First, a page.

Aspiring nurses have options for pursuing their career. While a formal nursing education is essential to becoming a registered nurse (RN), candidates can earn the education required for an entry-level staff nursing job in three different ways, the United States Bureau of Labor Statistics (BLS) reported. Which educational path you choose determines how long you will spend in school, what subjects you will study and even what kind of clinical experience you will attain during your education.
Nursing Diploma Program
The minimum amount of education you need to become a registered nurse is a diploma from a specialized nursing program approved by the Board of Nursing in your state. Like a nursing education at the associate’s and bachelor’s degree levels, a nursing diploma program will include coursework in anatomy, chemistry, microbiology, nutrition, physiology and psychology, according to the BLS. These programs focus less on academic subjects outside of nursing than programs at the associate’s and bachelor’s degree levels would. Nursing diploma programs are often sponsored by hospitals, so they typically emphasize clinical experience in a hospital setting.
Associate’s Degree in Nursing
Like a diploma in nursing, an Associate’s Degree in Nursing (ADN) typically takes two to three years to complete, the BLS reported. However, the educational path differs from a diploma program in a few key ways.
Students in ADN programs take college courses both within and outside the field of nursing to earn an associate’s degree. These additional courses may make it easier for RNs who decide to advance their careers to enter a bachelor’s degree program, because they have met any prerequisites already, or to use the college credits they already have to shorten the length of time it takes to earn a bachelor’s degree.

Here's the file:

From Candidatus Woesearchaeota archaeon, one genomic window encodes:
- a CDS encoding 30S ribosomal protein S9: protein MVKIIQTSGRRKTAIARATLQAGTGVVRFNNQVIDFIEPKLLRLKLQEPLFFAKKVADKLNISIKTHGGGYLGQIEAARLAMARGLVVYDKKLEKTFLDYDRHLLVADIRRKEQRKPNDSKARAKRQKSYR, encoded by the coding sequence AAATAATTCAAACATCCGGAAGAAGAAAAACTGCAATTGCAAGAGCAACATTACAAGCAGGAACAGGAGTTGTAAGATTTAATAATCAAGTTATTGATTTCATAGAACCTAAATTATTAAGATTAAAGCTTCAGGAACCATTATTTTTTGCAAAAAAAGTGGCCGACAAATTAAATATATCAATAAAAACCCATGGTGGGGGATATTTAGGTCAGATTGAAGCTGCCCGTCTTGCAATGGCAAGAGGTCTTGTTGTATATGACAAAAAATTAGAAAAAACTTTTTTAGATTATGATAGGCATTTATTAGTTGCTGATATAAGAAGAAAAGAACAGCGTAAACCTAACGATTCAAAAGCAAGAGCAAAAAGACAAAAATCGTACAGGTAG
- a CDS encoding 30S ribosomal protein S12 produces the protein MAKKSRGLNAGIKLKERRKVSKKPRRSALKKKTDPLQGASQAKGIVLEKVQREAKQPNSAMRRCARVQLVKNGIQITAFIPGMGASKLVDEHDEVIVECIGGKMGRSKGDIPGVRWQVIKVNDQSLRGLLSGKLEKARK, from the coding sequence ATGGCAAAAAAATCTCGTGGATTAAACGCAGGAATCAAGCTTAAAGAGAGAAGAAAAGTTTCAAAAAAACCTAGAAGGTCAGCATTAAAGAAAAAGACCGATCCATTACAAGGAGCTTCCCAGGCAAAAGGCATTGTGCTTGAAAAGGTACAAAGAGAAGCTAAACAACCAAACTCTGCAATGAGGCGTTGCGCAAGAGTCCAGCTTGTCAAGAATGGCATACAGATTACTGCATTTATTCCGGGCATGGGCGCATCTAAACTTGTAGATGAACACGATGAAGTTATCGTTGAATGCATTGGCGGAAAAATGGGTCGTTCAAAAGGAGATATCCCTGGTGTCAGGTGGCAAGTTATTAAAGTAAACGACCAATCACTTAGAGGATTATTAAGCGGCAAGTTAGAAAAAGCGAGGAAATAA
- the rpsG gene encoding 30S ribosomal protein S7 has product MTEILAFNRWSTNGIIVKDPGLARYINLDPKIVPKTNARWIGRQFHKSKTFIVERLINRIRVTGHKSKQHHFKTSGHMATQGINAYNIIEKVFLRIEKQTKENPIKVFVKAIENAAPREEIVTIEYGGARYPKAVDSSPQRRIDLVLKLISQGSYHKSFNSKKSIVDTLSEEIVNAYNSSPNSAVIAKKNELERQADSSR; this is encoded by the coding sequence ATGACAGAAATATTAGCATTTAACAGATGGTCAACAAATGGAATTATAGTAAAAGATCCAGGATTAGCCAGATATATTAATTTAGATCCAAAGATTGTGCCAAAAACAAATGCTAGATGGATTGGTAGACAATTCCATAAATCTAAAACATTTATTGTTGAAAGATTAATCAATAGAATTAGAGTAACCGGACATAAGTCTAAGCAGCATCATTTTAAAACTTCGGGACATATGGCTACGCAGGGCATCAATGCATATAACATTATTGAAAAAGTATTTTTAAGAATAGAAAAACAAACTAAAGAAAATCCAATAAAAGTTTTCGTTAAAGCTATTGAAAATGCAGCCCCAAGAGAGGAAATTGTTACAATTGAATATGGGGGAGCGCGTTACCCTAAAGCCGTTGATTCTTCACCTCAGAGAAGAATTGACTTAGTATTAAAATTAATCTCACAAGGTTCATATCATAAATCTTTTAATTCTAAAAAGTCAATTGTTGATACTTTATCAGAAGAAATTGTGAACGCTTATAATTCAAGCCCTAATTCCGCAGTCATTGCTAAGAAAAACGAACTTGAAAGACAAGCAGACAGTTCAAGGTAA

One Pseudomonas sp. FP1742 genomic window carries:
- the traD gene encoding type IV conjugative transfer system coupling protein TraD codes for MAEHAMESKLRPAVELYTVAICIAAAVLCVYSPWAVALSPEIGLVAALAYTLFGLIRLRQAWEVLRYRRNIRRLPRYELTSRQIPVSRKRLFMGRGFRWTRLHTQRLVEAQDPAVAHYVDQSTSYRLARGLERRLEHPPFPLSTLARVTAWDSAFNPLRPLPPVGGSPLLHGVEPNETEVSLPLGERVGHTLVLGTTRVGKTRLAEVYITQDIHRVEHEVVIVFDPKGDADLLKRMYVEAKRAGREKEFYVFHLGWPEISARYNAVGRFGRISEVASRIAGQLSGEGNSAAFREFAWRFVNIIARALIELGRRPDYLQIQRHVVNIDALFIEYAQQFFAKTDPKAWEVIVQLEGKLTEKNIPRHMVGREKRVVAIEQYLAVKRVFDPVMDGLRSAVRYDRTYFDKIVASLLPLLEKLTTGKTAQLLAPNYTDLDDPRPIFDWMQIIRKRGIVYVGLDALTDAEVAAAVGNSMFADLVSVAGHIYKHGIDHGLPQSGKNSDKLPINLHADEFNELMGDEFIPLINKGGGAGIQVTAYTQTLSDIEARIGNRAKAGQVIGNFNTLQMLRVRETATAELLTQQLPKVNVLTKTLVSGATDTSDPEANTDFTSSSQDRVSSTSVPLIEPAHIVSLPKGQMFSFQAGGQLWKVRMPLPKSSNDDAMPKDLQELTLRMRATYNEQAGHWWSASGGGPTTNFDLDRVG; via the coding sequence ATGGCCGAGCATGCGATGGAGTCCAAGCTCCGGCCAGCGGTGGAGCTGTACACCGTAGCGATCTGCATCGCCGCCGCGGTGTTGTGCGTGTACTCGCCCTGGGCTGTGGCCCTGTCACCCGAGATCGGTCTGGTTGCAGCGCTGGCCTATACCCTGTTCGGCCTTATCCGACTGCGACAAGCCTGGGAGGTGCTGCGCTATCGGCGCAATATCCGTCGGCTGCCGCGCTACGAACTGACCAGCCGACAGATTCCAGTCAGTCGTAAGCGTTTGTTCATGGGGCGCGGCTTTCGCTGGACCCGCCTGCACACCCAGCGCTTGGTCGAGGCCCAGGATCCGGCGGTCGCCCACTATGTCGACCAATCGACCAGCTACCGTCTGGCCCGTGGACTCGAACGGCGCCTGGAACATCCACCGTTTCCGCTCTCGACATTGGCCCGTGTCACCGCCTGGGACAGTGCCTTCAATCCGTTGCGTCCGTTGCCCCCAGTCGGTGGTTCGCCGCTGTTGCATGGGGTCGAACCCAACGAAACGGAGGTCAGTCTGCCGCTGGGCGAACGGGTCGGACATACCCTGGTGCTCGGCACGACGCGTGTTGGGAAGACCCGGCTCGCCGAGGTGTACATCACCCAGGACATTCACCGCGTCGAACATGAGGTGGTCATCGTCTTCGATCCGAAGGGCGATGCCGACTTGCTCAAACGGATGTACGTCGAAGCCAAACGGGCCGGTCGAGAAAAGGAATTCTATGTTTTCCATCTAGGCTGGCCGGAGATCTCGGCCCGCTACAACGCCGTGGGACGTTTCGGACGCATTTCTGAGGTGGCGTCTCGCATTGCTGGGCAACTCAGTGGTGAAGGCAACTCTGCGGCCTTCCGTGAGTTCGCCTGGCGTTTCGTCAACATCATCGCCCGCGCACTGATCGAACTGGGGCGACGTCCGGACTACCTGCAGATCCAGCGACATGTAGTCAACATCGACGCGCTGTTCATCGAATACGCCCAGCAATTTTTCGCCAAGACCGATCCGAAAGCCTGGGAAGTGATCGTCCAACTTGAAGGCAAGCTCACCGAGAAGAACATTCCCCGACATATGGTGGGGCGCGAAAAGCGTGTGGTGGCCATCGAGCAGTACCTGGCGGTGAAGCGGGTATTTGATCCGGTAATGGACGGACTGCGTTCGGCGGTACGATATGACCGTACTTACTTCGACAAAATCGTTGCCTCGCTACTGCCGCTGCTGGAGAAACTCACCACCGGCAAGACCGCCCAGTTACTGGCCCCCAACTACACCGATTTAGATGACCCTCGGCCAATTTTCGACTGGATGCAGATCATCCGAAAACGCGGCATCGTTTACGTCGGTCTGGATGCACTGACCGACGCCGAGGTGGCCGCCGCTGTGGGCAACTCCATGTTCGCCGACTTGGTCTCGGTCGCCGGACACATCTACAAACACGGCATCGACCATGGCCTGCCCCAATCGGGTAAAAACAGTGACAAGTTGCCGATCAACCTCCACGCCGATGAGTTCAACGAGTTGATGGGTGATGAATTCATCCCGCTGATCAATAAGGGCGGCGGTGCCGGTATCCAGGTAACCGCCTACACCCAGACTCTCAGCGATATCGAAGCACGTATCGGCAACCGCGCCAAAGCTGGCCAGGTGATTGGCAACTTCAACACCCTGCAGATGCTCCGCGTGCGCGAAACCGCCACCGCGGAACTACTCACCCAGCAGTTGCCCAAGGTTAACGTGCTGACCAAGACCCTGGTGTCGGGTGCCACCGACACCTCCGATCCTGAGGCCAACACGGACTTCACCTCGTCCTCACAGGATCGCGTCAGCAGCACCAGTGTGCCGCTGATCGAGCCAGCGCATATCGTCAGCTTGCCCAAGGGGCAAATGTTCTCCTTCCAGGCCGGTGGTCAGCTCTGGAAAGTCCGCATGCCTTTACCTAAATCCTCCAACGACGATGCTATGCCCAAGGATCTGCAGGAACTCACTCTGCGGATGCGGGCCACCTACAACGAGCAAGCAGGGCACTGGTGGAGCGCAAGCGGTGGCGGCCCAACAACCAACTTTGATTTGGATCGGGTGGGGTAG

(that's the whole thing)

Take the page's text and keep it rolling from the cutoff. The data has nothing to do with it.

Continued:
All nursing programs include a clinical experience component, but ADN programs are less hospital-based in their clinical experience opportunities than diploma programs are. This means students may gain different types of nursing experience depending on which of the two programs they choose – and either could be a better choice, depending on what type of workplace the student ultimately wants to work in after becoming an RN.
Bachelor of Science in Nursing
A Bachelor of Science in Nursing (BSN) degree provides the maximum amount of undergraduate college education a registered nurse needs. The four-year program covers all of the nursing coursework you will find in diploma and ADN programs but also exposes students to studies in the physical and social sciences. Students in BSN programs have more of a chance to develop leadership abilities and communication and critical thinking skills during their education than their peers in diploma and associate’s degree programs, the BLS reported. They also gain more non-hospital clinical experience.
A BSN is a good choice for ambitious students who want to eventually advance to roles in research, teaching or administration. Earning a BSN can also improve a candidate’s job prospects.